How To Start A Successful eCommerce Business In 8 Easy Steps
Starting a business is always a challenge. And for those without much web experience, launching an online store can be daunting. With so many eCommerce platforms, marketing software programs, and hosting services competing for your attention, it’s difficult to know where to begin.
In the following article, we’ll cover the basic steps of setting up an online store, from finding a niche, to creating a business plan, to formatting your fledgling site.
For more in-depth information, I strongly recommend you download our free eBook, The Beginner’s Guide to Starting an Online Store. In this book, we provide detailed advice for new online sellers and include a host of resources for beginners. It’s free to download–you just have to provide an email address.
But for a good overview of the topic, keep reading! By the end of this article, you’ll have a better idea of how you should go about starting your own online business.
A Quick Word On Dropshipping
In recent years, dropshipping has been one of the biggest buzzwords in eCommerce. Dropshipping is a strategy that lets you sell products online without storing any of your own inventory. In the dropshipping business model, when a customer places an order, the seller goes directly to that product’s supplier and purchases the product using the customer’s shipping information. Then, the product is shipped directly from the supplier to the customer. Sellers do not warehouse any products, which reduces overhead expenses, although it often leads to longer shipping times. Dropshipping has its own pros and cons, and if you’d like a closer look I’d recommend you check out our articles on the subject: What Is Dropshipping & How Does It Work? and How To Start A Dropshipping Business.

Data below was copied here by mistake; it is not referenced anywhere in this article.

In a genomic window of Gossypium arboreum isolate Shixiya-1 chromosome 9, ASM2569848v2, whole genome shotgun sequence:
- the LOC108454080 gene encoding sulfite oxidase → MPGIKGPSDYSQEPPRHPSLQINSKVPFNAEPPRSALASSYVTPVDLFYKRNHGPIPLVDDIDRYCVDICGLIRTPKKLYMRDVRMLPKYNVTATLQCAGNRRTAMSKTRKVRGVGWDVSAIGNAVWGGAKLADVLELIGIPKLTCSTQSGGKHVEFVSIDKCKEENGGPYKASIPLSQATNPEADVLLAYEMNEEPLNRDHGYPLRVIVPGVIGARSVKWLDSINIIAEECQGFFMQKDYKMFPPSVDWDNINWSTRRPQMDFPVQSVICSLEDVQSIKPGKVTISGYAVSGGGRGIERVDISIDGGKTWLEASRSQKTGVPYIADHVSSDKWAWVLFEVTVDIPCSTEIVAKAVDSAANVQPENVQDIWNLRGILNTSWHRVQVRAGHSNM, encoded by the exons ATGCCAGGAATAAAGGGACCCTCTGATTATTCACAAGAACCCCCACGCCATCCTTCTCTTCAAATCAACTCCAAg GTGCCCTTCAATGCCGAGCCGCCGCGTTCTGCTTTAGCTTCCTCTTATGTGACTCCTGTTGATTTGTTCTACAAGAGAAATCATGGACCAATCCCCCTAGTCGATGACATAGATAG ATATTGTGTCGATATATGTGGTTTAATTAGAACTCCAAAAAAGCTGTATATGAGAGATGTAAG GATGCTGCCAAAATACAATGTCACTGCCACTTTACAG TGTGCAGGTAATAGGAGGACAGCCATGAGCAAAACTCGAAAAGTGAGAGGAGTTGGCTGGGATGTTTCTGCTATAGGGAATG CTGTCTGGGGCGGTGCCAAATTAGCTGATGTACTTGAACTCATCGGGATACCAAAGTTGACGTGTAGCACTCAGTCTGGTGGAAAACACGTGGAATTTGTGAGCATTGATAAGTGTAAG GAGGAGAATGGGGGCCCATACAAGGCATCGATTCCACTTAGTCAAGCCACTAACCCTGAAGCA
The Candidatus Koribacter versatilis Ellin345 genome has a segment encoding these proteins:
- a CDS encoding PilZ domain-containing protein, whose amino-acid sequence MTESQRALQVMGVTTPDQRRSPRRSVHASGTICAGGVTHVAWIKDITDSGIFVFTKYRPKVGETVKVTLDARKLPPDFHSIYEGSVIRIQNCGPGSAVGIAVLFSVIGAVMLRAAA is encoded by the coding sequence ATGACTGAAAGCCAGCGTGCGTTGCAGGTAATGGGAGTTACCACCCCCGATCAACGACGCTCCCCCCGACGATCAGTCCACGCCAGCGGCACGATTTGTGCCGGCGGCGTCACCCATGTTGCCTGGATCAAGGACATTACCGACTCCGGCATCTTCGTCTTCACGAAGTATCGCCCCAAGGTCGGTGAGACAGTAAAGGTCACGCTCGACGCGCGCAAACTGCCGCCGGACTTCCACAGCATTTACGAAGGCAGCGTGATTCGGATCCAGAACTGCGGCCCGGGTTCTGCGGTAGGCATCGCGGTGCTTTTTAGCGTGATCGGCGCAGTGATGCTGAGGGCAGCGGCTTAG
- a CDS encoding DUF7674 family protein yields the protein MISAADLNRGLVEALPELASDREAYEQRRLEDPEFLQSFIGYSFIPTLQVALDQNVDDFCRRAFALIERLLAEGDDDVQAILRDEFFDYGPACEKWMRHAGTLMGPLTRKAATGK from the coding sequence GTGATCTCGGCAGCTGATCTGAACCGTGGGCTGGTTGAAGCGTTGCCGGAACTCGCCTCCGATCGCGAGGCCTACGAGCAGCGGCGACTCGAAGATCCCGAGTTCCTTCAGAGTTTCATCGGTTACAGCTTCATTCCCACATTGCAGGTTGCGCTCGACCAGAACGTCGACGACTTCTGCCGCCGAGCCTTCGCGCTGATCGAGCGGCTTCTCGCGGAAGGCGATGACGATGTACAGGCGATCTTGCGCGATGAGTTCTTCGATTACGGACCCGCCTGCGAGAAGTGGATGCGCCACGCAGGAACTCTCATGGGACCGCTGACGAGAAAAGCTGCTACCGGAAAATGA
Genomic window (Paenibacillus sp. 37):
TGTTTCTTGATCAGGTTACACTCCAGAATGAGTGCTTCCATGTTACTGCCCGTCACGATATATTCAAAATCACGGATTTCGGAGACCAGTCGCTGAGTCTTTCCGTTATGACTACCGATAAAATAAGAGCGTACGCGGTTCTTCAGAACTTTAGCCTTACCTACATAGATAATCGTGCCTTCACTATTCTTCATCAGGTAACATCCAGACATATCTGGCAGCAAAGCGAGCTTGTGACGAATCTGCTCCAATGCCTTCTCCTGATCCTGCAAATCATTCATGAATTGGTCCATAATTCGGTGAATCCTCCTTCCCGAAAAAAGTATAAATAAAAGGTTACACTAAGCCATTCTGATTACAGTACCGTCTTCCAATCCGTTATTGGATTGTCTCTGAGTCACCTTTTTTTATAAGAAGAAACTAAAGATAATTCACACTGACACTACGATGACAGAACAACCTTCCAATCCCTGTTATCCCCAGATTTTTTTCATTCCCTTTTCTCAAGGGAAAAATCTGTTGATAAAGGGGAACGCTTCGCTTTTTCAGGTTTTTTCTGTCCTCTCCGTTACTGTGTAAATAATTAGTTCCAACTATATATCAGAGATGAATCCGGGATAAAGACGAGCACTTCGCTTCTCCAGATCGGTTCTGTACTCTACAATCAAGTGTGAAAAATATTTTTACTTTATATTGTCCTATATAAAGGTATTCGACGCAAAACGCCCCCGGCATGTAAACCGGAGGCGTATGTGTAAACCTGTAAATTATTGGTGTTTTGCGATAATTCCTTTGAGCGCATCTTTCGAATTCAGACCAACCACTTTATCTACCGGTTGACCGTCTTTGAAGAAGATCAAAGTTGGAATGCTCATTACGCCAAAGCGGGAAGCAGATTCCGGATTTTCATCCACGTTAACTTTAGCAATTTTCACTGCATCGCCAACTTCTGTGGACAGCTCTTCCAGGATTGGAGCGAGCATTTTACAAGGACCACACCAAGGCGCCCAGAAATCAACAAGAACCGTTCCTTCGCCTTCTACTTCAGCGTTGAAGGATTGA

In this article, we will not be discussing dropshipping. Rather, we will be focusing on more traditional online stores that warehouse their own products, and in some cases, even manufacturer their own products.
Table of Contents
7 Questions To Ask Yourself Before Starting An eCommerce Business